Eat white meats, such as skinless chicken breast or turkey and fish.

Fruit and vegetables

Eat more vegetables and fruits that are high in beta carotene and vitamin C, such as carrots, kale, bell peppers, broccoli, cabbage juice, carrot juice, broccoli juice, apricots, grapes and kiwi fruit, in order to help protect the gastric mucosa from acid.

Eat fruits that are high in antioxidants, such as blueberries, raspberries, blackberries, dates, strawberries, to ease symptoms and prevent or allow healing of ulcers

Eat oily fish that are high in omega-3 fatty acids, like mackerel, sardines, salmon, and herring, in order to reduce the risk of ulcers. Alternatively, take a krill oil, cod liver oil or flaxseed oil supplement that is high in EPA and DFA, especially if you are not eating enough fish!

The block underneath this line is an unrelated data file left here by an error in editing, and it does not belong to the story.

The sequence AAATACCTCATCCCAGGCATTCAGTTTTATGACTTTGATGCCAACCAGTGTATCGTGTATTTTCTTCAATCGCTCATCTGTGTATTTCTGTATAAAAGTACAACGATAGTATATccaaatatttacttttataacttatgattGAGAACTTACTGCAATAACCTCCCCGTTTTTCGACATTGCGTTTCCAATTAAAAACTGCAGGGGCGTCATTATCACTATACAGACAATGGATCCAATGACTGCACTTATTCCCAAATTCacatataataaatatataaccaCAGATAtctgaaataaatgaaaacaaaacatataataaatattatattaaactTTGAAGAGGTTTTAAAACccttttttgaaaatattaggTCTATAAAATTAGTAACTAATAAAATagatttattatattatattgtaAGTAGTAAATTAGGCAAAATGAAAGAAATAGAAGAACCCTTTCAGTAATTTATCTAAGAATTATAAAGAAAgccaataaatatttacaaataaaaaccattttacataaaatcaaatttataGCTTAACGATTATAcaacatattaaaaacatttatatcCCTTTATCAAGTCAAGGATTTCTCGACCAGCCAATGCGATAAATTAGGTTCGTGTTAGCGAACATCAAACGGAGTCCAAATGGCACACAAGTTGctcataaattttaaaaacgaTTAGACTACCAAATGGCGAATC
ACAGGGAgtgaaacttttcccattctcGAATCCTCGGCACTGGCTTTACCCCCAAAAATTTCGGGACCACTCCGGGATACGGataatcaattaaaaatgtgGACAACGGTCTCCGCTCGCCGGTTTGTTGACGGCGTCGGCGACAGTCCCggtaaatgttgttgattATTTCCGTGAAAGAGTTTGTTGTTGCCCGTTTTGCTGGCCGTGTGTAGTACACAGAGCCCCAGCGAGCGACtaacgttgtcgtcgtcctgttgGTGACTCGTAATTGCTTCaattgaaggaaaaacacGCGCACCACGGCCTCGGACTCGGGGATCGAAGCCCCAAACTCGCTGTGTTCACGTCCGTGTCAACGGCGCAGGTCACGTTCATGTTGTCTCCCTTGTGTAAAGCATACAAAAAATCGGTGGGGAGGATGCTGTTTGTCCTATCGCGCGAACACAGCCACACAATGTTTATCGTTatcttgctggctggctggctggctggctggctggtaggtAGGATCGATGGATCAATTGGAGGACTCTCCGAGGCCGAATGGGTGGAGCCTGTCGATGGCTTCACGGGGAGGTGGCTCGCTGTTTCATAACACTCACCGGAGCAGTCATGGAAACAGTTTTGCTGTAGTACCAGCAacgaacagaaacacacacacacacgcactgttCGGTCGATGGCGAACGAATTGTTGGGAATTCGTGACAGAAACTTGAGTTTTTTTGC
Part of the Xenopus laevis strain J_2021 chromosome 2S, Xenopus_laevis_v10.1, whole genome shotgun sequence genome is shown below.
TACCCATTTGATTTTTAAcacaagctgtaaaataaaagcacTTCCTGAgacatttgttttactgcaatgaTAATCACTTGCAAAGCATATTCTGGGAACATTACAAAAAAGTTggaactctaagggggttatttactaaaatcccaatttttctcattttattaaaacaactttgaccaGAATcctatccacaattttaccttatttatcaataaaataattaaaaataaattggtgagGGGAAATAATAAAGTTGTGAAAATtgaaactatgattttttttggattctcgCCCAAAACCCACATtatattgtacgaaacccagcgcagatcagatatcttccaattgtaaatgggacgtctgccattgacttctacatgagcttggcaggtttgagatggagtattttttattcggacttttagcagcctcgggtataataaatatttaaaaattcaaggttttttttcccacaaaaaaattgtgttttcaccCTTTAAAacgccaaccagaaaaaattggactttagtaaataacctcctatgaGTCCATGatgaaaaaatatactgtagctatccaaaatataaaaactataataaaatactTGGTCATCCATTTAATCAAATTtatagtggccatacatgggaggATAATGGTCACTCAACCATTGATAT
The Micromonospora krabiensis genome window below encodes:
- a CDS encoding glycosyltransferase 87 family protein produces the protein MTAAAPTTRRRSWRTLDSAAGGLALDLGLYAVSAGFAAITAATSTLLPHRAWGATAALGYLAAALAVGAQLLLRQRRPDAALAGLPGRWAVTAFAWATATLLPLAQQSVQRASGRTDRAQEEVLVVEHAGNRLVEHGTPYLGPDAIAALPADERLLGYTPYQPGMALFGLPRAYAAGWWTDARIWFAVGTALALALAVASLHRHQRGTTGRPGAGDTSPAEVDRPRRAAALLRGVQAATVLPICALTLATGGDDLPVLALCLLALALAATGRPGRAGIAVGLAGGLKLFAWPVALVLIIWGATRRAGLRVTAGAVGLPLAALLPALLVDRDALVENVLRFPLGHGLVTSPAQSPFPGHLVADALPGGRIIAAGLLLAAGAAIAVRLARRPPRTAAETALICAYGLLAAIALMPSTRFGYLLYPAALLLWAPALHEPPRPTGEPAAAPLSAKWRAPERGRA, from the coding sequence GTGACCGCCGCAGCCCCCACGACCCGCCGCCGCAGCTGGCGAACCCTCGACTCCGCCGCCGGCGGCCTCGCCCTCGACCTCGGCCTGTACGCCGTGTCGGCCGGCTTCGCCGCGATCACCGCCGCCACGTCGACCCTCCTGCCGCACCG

Omega-3 fatty acids increase the release of endogenous prostaglandins that help to protect the lining of the stomach and intestines.

Endogenous prostaglandins appear to have a similar effect as omeprazole, but without the drug’s side effects!!!

Eat foods that increase the release of endogenous prostaglandins (PGs), like fresh pineapple and seaweed. Take 4 to 12 g of seaweed powder daily for up to 60 days. If seaweed powder is hard to incorporate you can take seaweed capsules. Alternatively, exogenous prostaglandin E (PGE) and its stable analogs can be used in the treatment of gastric and duodenal ulcers, as they significantly increase the ulcer healing rate.